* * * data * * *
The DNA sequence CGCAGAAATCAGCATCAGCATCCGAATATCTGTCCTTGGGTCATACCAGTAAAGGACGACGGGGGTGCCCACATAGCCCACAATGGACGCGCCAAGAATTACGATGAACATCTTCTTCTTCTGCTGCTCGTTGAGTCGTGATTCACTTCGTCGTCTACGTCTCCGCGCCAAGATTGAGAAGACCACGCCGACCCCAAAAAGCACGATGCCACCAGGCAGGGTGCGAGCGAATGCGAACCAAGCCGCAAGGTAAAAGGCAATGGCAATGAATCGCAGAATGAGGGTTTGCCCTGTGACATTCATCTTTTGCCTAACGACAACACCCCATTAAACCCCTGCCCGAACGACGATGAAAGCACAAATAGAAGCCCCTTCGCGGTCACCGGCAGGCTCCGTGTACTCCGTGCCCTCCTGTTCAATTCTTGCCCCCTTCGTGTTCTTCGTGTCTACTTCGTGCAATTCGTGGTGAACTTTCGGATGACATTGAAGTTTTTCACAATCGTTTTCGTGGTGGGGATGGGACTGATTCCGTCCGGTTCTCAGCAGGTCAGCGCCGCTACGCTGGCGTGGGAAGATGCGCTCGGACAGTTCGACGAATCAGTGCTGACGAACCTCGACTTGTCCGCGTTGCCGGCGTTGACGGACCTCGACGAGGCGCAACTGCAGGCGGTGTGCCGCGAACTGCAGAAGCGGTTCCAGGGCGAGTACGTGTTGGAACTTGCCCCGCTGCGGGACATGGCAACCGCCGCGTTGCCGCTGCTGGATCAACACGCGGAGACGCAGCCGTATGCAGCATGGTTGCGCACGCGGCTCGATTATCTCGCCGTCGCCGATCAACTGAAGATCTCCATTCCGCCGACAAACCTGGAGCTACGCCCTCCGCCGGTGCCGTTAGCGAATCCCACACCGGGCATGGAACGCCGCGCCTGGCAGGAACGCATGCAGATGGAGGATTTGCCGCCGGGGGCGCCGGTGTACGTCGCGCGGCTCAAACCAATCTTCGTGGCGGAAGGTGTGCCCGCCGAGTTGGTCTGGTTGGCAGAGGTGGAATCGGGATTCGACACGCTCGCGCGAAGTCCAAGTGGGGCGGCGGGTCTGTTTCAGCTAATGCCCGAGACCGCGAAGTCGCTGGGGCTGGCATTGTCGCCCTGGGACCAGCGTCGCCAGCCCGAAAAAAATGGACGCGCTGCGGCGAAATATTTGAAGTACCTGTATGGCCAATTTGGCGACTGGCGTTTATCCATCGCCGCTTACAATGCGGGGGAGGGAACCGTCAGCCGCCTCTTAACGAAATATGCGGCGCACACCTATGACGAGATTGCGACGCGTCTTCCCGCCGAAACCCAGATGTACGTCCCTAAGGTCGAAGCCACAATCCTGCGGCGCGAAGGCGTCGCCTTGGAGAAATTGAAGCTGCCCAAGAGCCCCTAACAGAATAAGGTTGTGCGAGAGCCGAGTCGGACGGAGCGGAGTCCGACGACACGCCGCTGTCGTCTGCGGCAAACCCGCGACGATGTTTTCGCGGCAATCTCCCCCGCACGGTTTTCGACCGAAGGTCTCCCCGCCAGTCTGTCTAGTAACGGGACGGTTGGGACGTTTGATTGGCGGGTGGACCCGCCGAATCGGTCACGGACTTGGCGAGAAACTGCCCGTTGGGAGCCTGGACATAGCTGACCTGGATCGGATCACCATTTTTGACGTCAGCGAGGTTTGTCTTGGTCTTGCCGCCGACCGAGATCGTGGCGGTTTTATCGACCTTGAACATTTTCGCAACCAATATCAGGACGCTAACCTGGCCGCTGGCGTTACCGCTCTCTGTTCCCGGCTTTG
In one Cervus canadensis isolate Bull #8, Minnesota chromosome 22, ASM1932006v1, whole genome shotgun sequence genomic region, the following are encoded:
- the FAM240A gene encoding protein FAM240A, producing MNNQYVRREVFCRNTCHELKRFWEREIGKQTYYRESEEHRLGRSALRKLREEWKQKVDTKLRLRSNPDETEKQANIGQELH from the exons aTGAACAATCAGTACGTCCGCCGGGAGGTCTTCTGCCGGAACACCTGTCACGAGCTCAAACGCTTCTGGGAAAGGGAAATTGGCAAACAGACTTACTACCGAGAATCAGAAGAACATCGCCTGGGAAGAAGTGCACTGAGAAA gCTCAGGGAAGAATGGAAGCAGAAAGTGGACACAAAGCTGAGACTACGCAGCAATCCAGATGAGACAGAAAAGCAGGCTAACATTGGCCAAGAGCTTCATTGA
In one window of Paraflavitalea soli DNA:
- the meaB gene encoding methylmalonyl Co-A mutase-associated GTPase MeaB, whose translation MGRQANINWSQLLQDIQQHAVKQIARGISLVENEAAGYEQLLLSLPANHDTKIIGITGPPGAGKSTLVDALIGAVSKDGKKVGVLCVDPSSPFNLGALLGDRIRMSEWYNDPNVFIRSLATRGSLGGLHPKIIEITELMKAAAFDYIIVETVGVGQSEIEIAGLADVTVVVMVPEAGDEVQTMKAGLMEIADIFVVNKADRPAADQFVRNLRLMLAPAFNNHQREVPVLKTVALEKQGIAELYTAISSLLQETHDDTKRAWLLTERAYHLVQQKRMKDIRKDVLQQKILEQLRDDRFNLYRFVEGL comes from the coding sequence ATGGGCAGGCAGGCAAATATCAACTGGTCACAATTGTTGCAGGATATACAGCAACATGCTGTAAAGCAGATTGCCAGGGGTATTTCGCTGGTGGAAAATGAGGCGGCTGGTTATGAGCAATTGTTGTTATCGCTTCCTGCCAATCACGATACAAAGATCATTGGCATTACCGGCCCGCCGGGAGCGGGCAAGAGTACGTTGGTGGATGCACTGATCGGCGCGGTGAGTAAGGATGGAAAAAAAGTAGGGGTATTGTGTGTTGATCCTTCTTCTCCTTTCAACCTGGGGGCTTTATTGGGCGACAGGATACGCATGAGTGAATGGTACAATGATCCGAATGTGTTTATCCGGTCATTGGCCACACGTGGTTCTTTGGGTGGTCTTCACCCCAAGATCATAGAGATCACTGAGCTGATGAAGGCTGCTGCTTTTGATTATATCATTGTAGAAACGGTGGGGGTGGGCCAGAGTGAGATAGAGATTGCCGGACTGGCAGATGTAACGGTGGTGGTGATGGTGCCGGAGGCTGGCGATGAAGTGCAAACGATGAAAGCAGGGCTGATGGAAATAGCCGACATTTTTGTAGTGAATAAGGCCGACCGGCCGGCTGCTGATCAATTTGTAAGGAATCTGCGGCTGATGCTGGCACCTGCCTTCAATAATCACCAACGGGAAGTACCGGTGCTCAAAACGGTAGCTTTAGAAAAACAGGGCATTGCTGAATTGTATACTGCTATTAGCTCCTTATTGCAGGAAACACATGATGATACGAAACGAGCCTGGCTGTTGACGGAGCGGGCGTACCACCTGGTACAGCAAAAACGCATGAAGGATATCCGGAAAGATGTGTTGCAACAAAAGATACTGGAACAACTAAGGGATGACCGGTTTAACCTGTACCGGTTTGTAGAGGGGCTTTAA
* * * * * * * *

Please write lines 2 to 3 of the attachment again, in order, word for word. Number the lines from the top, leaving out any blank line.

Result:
In one Cervus canadensis isolate Bull #8, Minnesota chromosome 22, ASM1932006v1, whole genome shotgun sequence genomic region, the following are encoded:
- the FAM240A gene encoding protein FAM240A, producing MNNQYVRREVFCRNTCHELKRFWEREIGKQTYYRESEEHRLGRSALRKLREEWKQKVDTKLRLRSNPDETEKQANIGQELH from the exons aTGAACAATCAGTACGTCCGCCGGGAGGTCTTCTGCCGGAACACCTGTCACGAGCTCAAACGCTTCTGGGAAAGGGAAATTGGCAAACAGACTTACTACCGAGAATCAGAAGAACATCGCCTGGGAAGAAGTGCACTGAGAAA gCTCAGGGAAGAATGGAAGCAGAAAGTGGACACAAAGCTGAGACTACGCAGCAATCCAGATGAGACAGAAAAGCAGGCTAACATTGGCCAAGAGCTTCATTGA